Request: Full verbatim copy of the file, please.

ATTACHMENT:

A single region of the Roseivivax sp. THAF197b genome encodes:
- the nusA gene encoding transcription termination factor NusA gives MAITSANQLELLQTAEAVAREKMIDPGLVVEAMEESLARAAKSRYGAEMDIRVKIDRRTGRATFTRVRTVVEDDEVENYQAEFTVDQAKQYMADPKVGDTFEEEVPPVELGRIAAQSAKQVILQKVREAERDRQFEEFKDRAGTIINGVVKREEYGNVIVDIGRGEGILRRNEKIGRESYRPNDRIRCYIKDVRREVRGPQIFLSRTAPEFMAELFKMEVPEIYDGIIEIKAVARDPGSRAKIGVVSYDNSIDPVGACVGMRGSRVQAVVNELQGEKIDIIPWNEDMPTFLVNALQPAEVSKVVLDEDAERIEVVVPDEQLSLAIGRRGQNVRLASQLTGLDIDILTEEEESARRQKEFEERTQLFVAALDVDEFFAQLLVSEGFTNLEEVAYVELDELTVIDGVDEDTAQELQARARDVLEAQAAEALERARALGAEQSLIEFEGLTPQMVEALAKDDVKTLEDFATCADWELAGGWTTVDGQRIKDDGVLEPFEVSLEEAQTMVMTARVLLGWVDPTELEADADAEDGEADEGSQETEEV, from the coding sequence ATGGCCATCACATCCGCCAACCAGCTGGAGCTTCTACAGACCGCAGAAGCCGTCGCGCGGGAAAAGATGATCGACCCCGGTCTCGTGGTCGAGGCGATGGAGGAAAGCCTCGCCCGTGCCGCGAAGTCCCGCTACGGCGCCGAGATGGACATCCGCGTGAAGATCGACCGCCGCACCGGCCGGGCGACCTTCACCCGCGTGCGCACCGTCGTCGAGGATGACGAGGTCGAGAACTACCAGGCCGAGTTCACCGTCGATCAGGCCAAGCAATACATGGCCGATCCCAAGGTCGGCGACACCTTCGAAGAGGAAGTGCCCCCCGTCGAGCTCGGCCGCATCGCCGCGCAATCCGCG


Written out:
A single region of the Roseivivax sp. THAF197b genome encodes:
- the nusA gene encoding transcription termination factor NusA gives MAITSANQLELLQTAEAVAREKMIDPGLVVEAMEESLARAAKSRYGAEMDIRVKIDRRTGRATFTRVRTVVEDDEVENYQAEFTVDQAKQYMADPKVGDTFEEEVPPVELGRIAAQSAKQVILQKVREAERDRQFEEFKDRAGTIINGVVKREEYGNVIVDIGRGEGILRRNEKIGRESYRPNDRIRCYIKDVRREVRGPQIFLSRTAPEFMAELFKMEVPEIYDGIIEIKAVARDPGSRAKIGVVSYDNSIDPVGACVGMRGSRVQAVVNELQGEKIDIIPWNEDMPTFLVNALQPAEVSKVVLDEDAERIEVVVPDEQLSLAIGRRGQNVRLASQLTGLDIDILTEEEESARRQKEFEERTQLFVAALDVDEFFAQLLVSEGFTNLEEVAYVELDELTVIDGVDEDTAQELQARARDVLEAQAAEALERARALGAEQSLIEFEGLTPQMVEALAKDDVKTLEDFATCADWELAGGWTTVDGQRIKDDGVLEPFEVSLEEAQTMVMTARVLLGWVDPTELEADADAEDGEADEGSQETEEV, from the coding sequence ATGGCCATCACATCCGCCAACCAGCTGGAGCTTCTACAGACCGCAGAAGCCGTCGCGCGGGAAAAGATGATCGACCCCGGTCTCGTGGTCGAGGCGATGGAGGAAAGCCTCGCCCGTGCCGCGAAGTCCCGCTACGGCGCCGAGATGGACATCCGCGTGAAGATCGACCGCCGCACCGGCCGGGCGACCTTCACCCGCGTGCGCACCGTCGTCGAGGATGACGAGGTCGAGAACTACCAGGCCGAGTTCACCGTCGATCAGGCCAAGCAATACATGGCCGATCCCAAGGTCGGCGACACCTTCGAAGAGGAAGTGCCCCCCGTCGAGCTCGGCCGCATCGCCGCGCAATCCGCG